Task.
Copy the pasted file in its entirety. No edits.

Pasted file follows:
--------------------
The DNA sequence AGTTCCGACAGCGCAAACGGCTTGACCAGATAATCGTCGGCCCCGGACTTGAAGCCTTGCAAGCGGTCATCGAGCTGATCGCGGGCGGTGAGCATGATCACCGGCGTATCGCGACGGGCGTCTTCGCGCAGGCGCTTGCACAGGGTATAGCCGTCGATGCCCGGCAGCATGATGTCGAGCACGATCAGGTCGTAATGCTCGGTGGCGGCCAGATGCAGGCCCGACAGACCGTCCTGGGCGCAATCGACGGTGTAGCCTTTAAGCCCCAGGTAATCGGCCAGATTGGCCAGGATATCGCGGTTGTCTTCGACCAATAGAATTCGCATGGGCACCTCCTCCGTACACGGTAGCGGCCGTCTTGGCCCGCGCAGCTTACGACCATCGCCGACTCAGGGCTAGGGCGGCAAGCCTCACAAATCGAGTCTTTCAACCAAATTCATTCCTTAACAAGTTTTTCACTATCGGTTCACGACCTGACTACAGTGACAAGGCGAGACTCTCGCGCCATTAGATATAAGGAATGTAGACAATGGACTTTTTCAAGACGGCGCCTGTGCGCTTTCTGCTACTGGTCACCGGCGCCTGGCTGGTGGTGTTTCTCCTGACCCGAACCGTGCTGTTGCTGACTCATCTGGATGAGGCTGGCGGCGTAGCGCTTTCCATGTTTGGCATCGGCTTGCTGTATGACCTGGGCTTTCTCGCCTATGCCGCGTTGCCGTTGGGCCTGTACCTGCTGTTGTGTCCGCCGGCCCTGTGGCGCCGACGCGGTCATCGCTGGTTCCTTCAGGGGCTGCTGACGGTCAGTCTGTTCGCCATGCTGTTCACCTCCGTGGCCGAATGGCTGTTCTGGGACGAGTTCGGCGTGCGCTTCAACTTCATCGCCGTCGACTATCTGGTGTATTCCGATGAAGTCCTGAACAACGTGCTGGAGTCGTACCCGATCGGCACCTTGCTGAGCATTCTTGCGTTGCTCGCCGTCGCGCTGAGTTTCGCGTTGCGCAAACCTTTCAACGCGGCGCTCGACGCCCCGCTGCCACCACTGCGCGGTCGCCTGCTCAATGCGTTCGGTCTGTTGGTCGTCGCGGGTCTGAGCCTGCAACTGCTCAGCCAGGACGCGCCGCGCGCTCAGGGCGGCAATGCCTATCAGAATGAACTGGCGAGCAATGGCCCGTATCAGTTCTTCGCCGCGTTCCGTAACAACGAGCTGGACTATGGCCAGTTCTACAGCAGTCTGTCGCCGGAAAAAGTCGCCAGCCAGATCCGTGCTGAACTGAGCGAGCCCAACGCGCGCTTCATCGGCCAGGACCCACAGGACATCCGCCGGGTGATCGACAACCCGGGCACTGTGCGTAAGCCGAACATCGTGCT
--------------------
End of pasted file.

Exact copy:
The DNA sequence AGTTCCGACAGCGCAAACGGCTTGACCAGATAATCGTCGGCCCCGGACTTGAAGCCTTGCAAGCGGTCATCGAGCTGATCGCGGGCGGTGAGCATGATCACCGGCGTATCGCGACGGGCGTCTTCGCGCAGGCGCTTGCACAGGGTATAGCCGTCGATGCCCGGCAGCATGATGTCGAGCACGATCAGGTCGTAATGCTCGGTGGCGGCCAGATGCAGGCCCGACAGACCGTCCTGGGCGCAATCGACGGTGTAGCCTTTAAGCCCCAGGTAATCGGCCAGATTGGCCAGGATATCGCGGTTGTCTTCGACCAATAGAATTCGCATGGGCACCTCCTCCGTACACGGTAGCGGCCGTCTTGGCCCGCGCAGCTTACGACCATCGCCGACTCAGGGCTAGGGCGGCAAGCCTCACAAATCGAGTCTTTCAACCAAATTCATTCCTTAACAAGTTTTTCACTATCGGTTCACGACCTGACTACAGTGACAAGGCGAGACTCTCGCGCCATTAGATATAAGGAATGTAGACAATGGACTTTTTCAAGACGGCGCCTGTGCGCTTTCTGCTACTGGTCACCGGCGCCTGGCTGGTGGTGTTTCTCCTGACCCGAACCGTGCTGTTGCTGACTCATCTGGATGAGGCTGGCGGCGTAGCGCTTTCCATGTTTGGCATCGGCTTGCTGTATGACCTGGGCTTTCTCGCCTATGCCGCGTTGCCGTTGGGCCTGTACCTGCTGTTGTGTCCGCCGGCCCTGTGGCGCCGACGCGGTCATCGCTGGTTCCTTCAGGGGCTGCTGACGGTCAGTCTGTTCGCCATGCTGTTCACCTCCGTGGCCGAATGGCTGTTCTGGGACGAGTTCGGCGTGCGCTTCAACTTCATCGCCGTCGACTATCTGGTGTATTCCGATGAAGTCCTGAACAACGTGCTGGAGTCGTACCCGATCGGCACCTTGCTGAGCATTCTTGCGTTGCTCGCCGTCGCGCTGAGTTTCGCGTTGCGCAAACCTTTCAACGCGGCGCTCGACGCCCCGCTGCCACCACTGCGCGGTCGCCTGCTCAATGCGTTCGGTCTGTTGGTCGTCGCGGGTCTGAGCCTGCAACTGCTCAGCCAGGACGCGCCGCGCGCTCAGGGCGGCAATGCCTATCAGAATGAACTGGCGAGCAATGGCCCGTATCAGTTCTTCGCCGCGTTCCGTAACAACGAGCTGGACTATGGCCAGTTCTACAGCAGTCTGTCGCCGGAAAAAGTCGCCAGCCAGATCCGTGCTGAACTGAGCGAGCCCAACGCGCGCTTCATCGGCCAGGACCCACAGGACATCCGCCGGGTGATCGACAACCCGGGCACTGTGCGTAAGCCGAACATCGTGCT